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Senator Lankford Examines Massive Social Security Administration Disability Backlog

WASHINGTON, DC – Senator James Lankford (R-OK) today chaired a congressional hearing on the massive social security disability backlog and what the Social Security Administration (SSA) is doing to address the problem. According to the latest available data through March of this year, there are 13,169 pending social security disability cases in Oklahoma. By comparison, neighboring state, Kansas, has 9,219 pending cases, and Arkansas, has 8,873 pending cases. The average processing time for a hearing is 478 days for the Oklahoma City office and 411 days for the Tulsa office. The national average at the end of FY 2015 was 480 days.

CLICK HERE to view Lankford’s opening statement.

CLICK HERE to view Lankford’s Q&A about why the backlog exists

Excerpt from opening statement:

Senator Lankford: …over the last 4 years, Congress has appropriated significant resources so that the Social Security Administration could hire more Administrative Law Judges (ALJs) to address its backlog of disability claims. Yet, the agency has been unable to hire sufficient numbers of approved ALJs to tackle the rising backlog of cases—a backlog which topped one million last year, and in my home state of Oklahoma, around 13,000 of those.

…While we all share the goal of eliminating the hearing backlog, our concern isn’t just about meeting desired results; we must also focus on how we get there. 

Q&A Excerpts:

Senator Lankford: Why do have a [social security] backlog?

Judge Marilyn D. Zahm (Social Security Administrative Law Judge from Buffalo, New York): The American public is getting older. So, that’s a factor. The recession is a factor. I noticed in the agency submission chart of ALJ hiring, that there were years of no hiring. So, the cases accumulated. We also do not have the most efficient system. We have made suggestions to the agency on how to modernize our adjudicatory system.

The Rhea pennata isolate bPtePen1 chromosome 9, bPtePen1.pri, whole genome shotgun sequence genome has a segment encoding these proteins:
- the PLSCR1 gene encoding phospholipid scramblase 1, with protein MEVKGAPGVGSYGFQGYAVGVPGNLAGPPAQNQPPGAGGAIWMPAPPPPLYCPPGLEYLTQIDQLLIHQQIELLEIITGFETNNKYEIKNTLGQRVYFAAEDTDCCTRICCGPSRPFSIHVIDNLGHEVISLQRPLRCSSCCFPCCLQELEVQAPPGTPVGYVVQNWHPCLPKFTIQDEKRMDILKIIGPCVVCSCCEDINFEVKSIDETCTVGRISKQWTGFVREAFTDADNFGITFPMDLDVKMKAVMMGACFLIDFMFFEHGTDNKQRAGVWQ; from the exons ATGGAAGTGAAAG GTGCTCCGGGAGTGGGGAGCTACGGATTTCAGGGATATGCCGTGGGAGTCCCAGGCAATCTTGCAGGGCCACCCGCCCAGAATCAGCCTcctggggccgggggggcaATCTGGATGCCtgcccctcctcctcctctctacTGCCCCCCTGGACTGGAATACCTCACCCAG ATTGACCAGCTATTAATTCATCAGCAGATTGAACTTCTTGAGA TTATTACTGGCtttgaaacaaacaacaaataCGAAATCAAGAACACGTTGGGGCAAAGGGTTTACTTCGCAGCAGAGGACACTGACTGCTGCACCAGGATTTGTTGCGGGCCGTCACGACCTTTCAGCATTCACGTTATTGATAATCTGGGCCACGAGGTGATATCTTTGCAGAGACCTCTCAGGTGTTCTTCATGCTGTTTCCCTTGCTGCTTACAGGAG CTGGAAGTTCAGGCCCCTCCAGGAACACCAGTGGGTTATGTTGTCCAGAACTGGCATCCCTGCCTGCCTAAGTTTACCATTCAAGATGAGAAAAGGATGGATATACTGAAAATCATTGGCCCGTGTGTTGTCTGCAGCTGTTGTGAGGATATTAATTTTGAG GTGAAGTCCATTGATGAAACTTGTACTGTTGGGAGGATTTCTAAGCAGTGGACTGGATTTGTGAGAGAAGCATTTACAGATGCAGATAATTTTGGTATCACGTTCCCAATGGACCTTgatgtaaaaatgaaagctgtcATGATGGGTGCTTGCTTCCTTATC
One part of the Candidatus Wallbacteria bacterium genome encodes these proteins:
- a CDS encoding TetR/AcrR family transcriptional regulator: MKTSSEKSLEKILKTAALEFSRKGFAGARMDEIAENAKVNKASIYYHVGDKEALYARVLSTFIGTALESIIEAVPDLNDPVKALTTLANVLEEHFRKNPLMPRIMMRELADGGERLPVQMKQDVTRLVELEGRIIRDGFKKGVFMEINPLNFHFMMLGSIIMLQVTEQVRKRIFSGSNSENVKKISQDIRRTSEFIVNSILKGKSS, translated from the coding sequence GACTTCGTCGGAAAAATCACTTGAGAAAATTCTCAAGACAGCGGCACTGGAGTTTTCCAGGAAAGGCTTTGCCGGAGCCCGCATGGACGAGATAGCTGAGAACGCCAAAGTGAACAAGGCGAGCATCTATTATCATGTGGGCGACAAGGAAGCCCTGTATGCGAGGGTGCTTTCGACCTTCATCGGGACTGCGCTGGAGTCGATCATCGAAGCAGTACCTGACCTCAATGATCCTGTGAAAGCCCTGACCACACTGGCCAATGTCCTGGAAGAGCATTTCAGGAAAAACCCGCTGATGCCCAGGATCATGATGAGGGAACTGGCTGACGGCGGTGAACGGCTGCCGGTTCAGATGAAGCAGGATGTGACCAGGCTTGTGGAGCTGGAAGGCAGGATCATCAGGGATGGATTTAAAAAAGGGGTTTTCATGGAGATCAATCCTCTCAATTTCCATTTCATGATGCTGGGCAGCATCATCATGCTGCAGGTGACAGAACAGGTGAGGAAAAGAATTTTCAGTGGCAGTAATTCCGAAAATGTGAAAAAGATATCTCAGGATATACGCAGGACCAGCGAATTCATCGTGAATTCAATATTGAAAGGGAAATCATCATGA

The role of the ALJ is to serve as an independent impartial judge in formal proceedings requiring a decision on disability benefits. Nationally, the number of Americans waiting for a hearing to determine their eligibility for disability benefits surpassed one million cases last year, and the average wait time for a hearing before an Administrative Law Judge (ALJ) is 480 days.

To address the backlog, the SSA recently proposed removing two classes of adjudicatory hearings from the purview of ALJ’s and transferring them to internal Administrative Appeals Judges and Attorney Examiners within SSA’s Appeals Council. Today’s hearing exposed three problems with this decision: it could deprive individuals of their right to an unbiased decision by an independent judge, which the Administrative Law Judges provide; it could expose individuals to undue agency influence, because Administrative Appeals Judges and Attorney Examiners are SSA employees; and it could expose the agency to class action litigation, which would eventually cost taxpayers millions of dollars. During today’s hearing, Lankford and Ranking Member Heidi Heitkamp (D-ND) asked the SSA to postpone implementation of this latest proposal.